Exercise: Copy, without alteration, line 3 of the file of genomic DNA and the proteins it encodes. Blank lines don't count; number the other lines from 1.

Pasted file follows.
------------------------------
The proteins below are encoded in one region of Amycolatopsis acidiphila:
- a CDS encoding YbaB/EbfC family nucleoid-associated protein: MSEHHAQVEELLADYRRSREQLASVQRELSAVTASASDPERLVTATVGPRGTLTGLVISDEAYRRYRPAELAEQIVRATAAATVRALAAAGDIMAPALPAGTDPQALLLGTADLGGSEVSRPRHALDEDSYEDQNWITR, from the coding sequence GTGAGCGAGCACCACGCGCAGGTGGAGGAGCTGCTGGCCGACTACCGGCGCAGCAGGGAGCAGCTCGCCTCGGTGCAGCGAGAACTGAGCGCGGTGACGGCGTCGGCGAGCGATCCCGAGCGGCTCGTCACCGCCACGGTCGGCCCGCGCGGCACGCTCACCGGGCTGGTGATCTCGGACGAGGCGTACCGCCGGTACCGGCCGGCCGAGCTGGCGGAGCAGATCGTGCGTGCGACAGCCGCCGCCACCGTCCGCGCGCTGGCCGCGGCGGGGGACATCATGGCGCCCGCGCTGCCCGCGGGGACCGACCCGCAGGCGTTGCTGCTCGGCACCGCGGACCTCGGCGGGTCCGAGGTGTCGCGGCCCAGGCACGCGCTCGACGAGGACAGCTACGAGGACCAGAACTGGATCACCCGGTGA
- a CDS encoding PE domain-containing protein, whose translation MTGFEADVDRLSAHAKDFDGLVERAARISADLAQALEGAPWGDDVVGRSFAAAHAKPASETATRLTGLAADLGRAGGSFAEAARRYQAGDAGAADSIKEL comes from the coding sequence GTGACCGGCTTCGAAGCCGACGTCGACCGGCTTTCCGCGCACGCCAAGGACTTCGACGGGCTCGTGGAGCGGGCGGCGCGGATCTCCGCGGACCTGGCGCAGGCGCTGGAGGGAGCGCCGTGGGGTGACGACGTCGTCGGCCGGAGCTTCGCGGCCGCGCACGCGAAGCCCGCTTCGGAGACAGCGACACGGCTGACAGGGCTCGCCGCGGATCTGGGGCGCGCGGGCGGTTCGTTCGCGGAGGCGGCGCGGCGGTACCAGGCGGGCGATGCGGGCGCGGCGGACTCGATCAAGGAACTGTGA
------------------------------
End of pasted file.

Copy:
- a CDS encoding PE domain-containing protein, whose translation MTGFEADVDRLSAHAKDFDGLVERAARISADLAQALEGAPWGDDVVGRSFAAAHAKPASETATRLTGLAADLGRAGGSFAEAARRYQAGDAGAADSIKEL comes from the coding sequence GTGACCGGCTTCGAAGCCGACGTCGACCGGCTTTCCGCGCACGCCAAGGACTTCGACGGGCTCGTGGAGCGGGCGGCGCGGATCTCCGCGGACCTGGCGCAGGCGCTGGAGGGAGCGCCGTGGGGTGACGACGTCGTCGGCCGGAGCTTCGCGGCCGCGCACGCGAAGCCCGCTTCGGAGACAGCGACACGGCTGACAGGGCTCGCCGCGGATCTGGGGCGCGCGGGCGGTTCGTTCGCGGAGGCGGCGCGGCGGTACCAGGCGGGCGATGCGGGCGCGGCGGACTCGATCAAGGAACTGTGA